Consider the racial tensions in the book; how are
they consistent or inconsistent with historical
testimonies of the time?
Research witchcraft—its main tenets, believers,
changing representations through time.
Create a one-act play based on one of the
characters of the book. Have the character reflect
on his time in Dogtown.
Create a business plan for an item or idea you think
would have found success in Dogtown in the early
Research the legality of prostitution from the 1800s to
the present in the US. How have the laws changed?
How have the penalties for breaking the laws
Look into the incomes of poverty-stricken communities
that border wealthy communities. What trends are
there? Consider the poor communities that manage:
how do they survive?
Information Systems
Create a website for one of the book’s characters. What
would he/she be selling? Add links to items he/she
would like the viewers to see and/or buy.
Create a user’s manual for Dogtown’s residents on
modern computers. Explain the computer and its
purposes. Teach the residents, in layman’s terms, how
to surf the web for some items they might be interested
in reading about (assume they can read!).
Craft your own College-wide Book website for the novel.
Show your visitors what you think is important in the
Culinary Arts
Rewrite Cornelius’ recipe for fried ducks. Add your
own flourishes that would be consistent with New
England fare.
Create a going away cake for Cornelius Finch,
Dogtown’s last resident. Use ingredients that would be
easy to find in or around the Commons Settlement of
the 1800s, and considering Cornelius’ personality,
decorate the cake in a way Cornelius might have liked.
Create the menu for a peasants’ fare restaurant that
focused on simple, tasty dishes at affordable costs.
Consider the layout and design of your menu as much
as your menu’s items.
Write a character analysis of one of the many colorful
characters in the novel.
Have the class work together to create its own Cliff Notes
for the text, summarizing, interpreting, and providing
context for readers of the novel.
Show how well you know your stuff: place a character from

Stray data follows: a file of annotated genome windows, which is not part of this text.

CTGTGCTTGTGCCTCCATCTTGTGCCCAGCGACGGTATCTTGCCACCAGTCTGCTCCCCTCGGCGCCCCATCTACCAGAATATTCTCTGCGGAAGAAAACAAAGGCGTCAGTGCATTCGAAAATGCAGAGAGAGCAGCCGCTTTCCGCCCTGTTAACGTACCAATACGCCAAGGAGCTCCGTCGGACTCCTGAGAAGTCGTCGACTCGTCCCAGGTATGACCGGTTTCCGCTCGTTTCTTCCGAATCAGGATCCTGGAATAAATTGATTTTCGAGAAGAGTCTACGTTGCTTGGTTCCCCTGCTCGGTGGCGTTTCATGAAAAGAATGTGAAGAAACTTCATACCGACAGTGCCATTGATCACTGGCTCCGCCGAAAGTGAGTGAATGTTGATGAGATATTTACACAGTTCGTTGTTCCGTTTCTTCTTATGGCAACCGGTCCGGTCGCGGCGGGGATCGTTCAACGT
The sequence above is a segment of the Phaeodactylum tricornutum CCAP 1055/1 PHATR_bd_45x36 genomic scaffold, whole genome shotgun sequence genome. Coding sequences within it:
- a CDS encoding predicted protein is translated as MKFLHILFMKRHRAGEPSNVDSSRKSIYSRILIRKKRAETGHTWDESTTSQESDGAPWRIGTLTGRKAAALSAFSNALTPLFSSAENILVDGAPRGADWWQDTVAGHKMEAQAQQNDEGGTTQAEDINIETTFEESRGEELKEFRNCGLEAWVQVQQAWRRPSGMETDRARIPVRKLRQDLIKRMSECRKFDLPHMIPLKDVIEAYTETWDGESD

our textbook into Dogtown. What would he/she do there?
With whom would he/she be friends?
Write an essay on the most important theme in the book.
How was this theme integral to Diamant’s telling of the
Research the treatment of U.S. Africans during the
Antebellum years. Write a report on this treatment. Then,
write a fictional account of either Cornelius or Black Ruth
that captures the character’s experience in Dogtown.
English as a Second Language
and Modern Languages
In whichever language is being studied:
 Write a letter to Anita Diamant explaining what her book
taught you about life in the early 1800s.
 Prepare a speech on why Gloucester should or should not
have helped fund Dogtown so that, due to its increasing
and debilitating poverty levels, it would not have
 Write a summary of your favorite chapter; then, explain
why this chapter stands out to you.
 Listen to instrumental music that would be popular in New
England in the early 1800s. Write the lyrics to one song
you like.
Math and Science
Research Whale’s Jaw and what led to its partial collapse.
Look into homeopathic medicine and its use through
time. Which medicines seem the most common and
Study the effects of malnutrition on the poor of the early
1800s and compare/contrast with the poor of today.
Find out what percentage of sunlight the Commons
Settlement would have received in the early 1800s, and
write a report that calculates how that percentage has
changed since then.
Create a formula that illustrates the creation of a pack of
dogs (include likely litter numbers and deaths per year).
Social Science
Research other ghost towns (many in NJ) and what
led to their extinction.
Read about the landscape of the Commons
Settlement and explain how the story would be
different if set in another part of the country. Pick
one particular area of the country that you don’t
know well.
Create an educational field-trip for grammar school
students to visit a local ghost-town.
Study the effects of poverty on self-esteem, social
skills, and health.
Look into alcoholism and other addictions that are
commonplace in poor communities.
The road to Dogtown
•Join us at the Country Living Fair on Oct. 21st.
•Join us for other events to come…
•All events will be announced in the
•Consider using the novel in your Spring courses.
•Please contact us by October 11th if you are
•We’ll need your course number, section
number, and estimated enrollment.

The Last Days of Dogtown Reading Context